The elevator pinged, announcing its arrival at the intended level.
His limbs tingled. A knot sat in his gut. The forthcoming meeting unsettled him.
However, he didn’t have time to dwell on his misgivings.
He relaxed the muscles on his face, shook out his shoulders and strode out when the doors opened.
The tapping of fingers on keyboards reached him as he took in the expansive open-plan office space with workers hunched over the rows of flint-coloured modular desks.
“Good afternoon, Mr. Danladi,” a smiling, dark-skinned, smartly-dressed woman greeted him in the light and airy foyer. She appeared to be in her early 30s. “I’m Jane, Ike’s assistant.”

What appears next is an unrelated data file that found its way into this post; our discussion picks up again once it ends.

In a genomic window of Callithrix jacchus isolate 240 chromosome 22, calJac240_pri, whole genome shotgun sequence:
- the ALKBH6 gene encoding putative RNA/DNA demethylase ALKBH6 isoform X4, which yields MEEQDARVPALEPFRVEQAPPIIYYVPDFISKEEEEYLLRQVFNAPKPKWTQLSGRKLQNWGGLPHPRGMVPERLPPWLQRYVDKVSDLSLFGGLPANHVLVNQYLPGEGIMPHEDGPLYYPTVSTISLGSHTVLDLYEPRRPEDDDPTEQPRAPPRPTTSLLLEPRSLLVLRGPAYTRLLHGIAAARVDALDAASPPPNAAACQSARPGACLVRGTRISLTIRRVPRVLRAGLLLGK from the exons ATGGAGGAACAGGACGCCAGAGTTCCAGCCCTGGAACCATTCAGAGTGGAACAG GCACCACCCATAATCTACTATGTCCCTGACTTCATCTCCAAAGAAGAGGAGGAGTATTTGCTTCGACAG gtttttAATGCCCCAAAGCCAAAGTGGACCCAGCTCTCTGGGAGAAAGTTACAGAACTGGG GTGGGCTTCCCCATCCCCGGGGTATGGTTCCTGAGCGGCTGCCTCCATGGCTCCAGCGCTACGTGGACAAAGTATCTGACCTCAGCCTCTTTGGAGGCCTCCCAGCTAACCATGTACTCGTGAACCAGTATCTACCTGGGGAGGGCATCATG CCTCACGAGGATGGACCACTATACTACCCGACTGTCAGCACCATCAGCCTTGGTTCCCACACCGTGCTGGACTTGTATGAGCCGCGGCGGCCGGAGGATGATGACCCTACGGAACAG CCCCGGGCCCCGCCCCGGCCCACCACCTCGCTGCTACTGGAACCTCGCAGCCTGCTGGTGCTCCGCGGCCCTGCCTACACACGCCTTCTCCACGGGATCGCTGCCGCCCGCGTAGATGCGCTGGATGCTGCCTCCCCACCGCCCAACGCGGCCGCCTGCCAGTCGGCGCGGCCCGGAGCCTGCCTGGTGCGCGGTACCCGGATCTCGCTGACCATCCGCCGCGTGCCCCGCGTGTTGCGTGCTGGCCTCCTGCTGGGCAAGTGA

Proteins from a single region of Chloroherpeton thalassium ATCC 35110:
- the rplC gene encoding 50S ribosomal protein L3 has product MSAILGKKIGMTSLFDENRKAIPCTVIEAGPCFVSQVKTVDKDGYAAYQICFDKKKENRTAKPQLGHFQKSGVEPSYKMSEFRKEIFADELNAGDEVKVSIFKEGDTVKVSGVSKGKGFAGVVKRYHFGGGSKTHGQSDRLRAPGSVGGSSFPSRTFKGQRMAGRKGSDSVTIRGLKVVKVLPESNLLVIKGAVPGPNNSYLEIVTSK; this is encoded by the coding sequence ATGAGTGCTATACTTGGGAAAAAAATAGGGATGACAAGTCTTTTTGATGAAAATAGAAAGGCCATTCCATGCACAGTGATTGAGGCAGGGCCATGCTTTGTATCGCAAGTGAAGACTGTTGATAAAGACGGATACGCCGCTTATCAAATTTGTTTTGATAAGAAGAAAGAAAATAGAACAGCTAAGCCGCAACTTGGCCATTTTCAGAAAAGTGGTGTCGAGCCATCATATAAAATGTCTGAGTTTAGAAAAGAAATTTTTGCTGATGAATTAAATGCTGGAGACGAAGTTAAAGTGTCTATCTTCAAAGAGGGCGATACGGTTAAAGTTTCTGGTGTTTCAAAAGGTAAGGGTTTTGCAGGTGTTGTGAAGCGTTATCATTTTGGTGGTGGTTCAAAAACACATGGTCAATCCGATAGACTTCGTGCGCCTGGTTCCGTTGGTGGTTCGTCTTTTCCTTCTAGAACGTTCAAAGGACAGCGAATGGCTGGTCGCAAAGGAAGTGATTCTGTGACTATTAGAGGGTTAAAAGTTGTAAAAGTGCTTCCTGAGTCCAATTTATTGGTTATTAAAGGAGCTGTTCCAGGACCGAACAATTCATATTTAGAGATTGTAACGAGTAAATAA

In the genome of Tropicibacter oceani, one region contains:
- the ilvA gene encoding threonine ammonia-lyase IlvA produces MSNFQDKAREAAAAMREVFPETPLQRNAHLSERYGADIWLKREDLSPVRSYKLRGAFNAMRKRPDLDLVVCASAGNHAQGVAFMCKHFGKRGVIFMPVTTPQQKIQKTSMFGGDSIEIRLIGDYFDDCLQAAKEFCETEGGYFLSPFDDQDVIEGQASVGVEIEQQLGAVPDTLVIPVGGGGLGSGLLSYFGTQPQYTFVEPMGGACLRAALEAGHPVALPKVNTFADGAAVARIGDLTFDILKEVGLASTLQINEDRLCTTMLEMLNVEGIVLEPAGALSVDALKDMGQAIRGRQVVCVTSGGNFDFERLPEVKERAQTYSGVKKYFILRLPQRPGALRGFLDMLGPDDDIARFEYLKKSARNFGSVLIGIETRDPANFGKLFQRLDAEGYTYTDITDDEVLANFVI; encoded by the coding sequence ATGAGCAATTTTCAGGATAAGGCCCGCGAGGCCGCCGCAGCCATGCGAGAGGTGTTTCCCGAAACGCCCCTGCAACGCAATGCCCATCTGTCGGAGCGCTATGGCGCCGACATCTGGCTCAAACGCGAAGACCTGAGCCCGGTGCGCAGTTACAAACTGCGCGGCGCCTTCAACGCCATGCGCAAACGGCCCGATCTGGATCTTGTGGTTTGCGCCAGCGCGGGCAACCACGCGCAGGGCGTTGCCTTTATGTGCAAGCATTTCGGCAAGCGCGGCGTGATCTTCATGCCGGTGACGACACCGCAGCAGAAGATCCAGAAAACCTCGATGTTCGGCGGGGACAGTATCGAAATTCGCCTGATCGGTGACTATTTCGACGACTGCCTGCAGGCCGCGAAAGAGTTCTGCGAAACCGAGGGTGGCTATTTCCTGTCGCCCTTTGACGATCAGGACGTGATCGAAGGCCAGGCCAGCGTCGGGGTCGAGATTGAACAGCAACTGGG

Kamali’s skin prickled at her use of Mr. Thomas’s first name. His assistant, Ebun Forson, had never addressed him by his given name. Not that he’d ever encouraged it. He didn’t want the implied familiarity or for others to misconstrue their working relationship.
Was Ike Thomas having an illicit affair with his PA for her to use his name so casually? The man was married. Then again, extra-marital liaisons were commonplace, a festering sore on society.
The knot in Kamali’s gut tightened and his jaw set in a rigid line. He shouldn’t care. It wasn’t his business if the man was cheating on his wife.
He plastered a smile on his face and focused on the reason for his visit. “Thank you, Jane. I’m here to meet Mr. Coker. Has he arrived?”
“Yes, sir. They are both in Ike’s office. This way, please.” She swivelled and hurried down the aisle between columns of desks, the buzz of business in the air.
At the end of the walkway, the silver plaque had an embossment showing ‘Managing Director.’ Jane tapped with her knuckles and turned the handle.